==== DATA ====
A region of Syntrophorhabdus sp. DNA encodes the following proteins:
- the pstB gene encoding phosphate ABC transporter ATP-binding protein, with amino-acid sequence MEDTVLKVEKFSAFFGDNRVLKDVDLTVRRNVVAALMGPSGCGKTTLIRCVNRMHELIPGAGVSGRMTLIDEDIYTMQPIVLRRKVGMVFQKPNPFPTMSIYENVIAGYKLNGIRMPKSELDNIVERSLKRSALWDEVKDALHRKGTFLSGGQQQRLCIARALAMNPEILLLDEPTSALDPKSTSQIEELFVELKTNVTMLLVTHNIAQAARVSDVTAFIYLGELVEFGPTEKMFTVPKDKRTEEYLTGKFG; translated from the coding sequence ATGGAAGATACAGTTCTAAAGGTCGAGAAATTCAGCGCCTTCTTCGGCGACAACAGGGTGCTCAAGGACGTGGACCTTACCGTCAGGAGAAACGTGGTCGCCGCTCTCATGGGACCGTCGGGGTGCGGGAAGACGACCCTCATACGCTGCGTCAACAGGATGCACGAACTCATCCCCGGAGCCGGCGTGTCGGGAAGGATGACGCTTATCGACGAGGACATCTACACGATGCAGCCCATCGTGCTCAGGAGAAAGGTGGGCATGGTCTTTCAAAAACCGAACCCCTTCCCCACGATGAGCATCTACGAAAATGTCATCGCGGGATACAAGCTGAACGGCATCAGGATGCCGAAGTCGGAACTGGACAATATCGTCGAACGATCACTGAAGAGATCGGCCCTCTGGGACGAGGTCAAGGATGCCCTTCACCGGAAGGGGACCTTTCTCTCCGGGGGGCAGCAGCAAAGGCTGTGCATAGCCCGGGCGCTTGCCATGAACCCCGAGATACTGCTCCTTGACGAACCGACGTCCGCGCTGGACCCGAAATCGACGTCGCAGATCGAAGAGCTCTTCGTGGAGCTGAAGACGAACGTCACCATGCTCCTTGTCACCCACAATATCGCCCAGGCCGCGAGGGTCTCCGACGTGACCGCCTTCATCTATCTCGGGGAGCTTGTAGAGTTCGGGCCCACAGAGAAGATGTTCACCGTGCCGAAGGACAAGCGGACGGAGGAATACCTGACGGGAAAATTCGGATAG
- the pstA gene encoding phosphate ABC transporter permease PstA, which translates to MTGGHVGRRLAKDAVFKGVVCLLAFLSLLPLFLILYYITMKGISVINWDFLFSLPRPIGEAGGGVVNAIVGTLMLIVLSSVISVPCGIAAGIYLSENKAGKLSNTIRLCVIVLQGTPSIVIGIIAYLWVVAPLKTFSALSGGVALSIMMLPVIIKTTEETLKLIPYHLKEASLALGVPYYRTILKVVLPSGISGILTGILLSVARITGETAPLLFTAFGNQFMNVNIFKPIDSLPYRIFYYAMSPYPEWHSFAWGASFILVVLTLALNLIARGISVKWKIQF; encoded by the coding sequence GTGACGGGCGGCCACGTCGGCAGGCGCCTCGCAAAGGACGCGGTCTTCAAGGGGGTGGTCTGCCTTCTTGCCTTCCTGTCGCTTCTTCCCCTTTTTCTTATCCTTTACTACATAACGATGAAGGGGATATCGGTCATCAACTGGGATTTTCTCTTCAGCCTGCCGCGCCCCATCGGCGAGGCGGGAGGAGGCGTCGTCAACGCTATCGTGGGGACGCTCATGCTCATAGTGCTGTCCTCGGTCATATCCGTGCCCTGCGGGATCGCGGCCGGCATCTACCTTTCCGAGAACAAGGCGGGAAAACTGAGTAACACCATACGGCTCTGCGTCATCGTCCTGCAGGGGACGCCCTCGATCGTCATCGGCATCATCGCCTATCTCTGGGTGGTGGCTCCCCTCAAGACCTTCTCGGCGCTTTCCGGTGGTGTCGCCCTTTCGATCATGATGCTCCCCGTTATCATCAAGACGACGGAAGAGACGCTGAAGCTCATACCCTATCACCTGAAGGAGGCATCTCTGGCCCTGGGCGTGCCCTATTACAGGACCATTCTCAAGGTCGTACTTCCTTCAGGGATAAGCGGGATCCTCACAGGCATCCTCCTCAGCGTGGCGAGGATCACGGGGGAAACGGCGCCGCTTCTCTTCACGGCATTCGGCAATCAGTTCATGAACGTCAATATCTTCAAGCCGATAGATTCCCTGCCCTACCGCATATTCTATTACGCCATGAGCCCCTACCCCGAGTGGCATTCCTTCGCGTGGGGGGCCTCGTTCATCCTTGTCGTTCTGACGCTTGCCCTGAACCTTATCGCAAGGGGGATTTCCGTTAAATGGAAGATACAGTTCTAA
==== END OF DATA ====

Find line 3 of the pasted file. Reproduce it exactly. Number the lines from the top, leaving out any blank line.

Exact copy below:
- the pstA gene encoding phosphate ABC transporter permease PstA, which translates to MTGGHVGRRLAKDAVFKGVVCLLAFLSLLPLFLILYYITMKGISVINWDFLFSLPRPIGEAGGGVVNAIVGTLMLIVLSSVISVPCGIAAGIYLSENKAGKLSNTIRLCVIVLQGTPSIVIGIIAYLWVVAPLKTFSALSGGVALSIMMLPVIIKTTEETLKLIPYHLKEASLALGVPYYRTILKVVLPSGISGILTGILLSVARITGETAPLLFTAFGNQFMNVNIFKPIDSLPYRIFYYAMSPYPEWHSFAWGASFILVVLTLALNLIARGISVKWKIQF; encoded by the coding sequence GTGACGGGCGGCCACGTCGGCAGGCGCCTCGCAAAGGACGCGGTCTTCAAGGGGGTGGTCTGCCTTCTTGCCTTCCTGTCGCTTCTTCCCCTTTTTCTTATCCTTTACTACATAACGATGAAGGGGATATCGGTCATCAACTGGGATTTTCTCTTCAGCCTGCCGCGCCCCATCGGCGAGGCGGGAGGAGGCGTCGTCAACGCTATCGTGGGGACGCTCATGCTCATAGTGCTGTCCTCGGTCATATCCGTGCCCTGCGGGATCGCGGCCGGCATCTACCTTTCCGAGAACAAGGCGGGAAAACTGAGTAACACCATACGGCTCTGCGTCATCGTCCTGCAGGGGACGCCCTCGATCGTCATCGGCATCATCGCCTATCTCTGGGTGGTGGCTCCCCTCAAGACCTTCTCGGCGCTTTCCGGTGGTGTCGCCCTTTCGATCATGATGCTCCCCGTTATCATCAAGACGACGGAAGAGACGCTGAAGCTCATACCCTATCACCTGAAGGAGGCATCTCTGGCCCTGGGCGTGCCCTATTACAGGACCATTCTCAAGGTCGTACTTCCTTCAGGGATAAGCGGGATCCTCACAGGCATCCTCCTCAGCGTGGCGAGGATCACGGGGGAAACGGCGCCGCTTCTCTTCACGGCATTCGGCAATCAGTTCATGAACGTCAATATCTTCAAGCCGATAGATTCCCTGCCCTACCGCATATTCTATTACGCCATGAGCCCCTACCCCGAGTGGCATTCCTTCGCGTGGGGGGCCTCGTTCATCCTTGTCGTTCTGACGCTTGCCCTGAACCTTATCGCAAGGGGGATTTCCGTTAAATGGAAGATACAGTTCTAA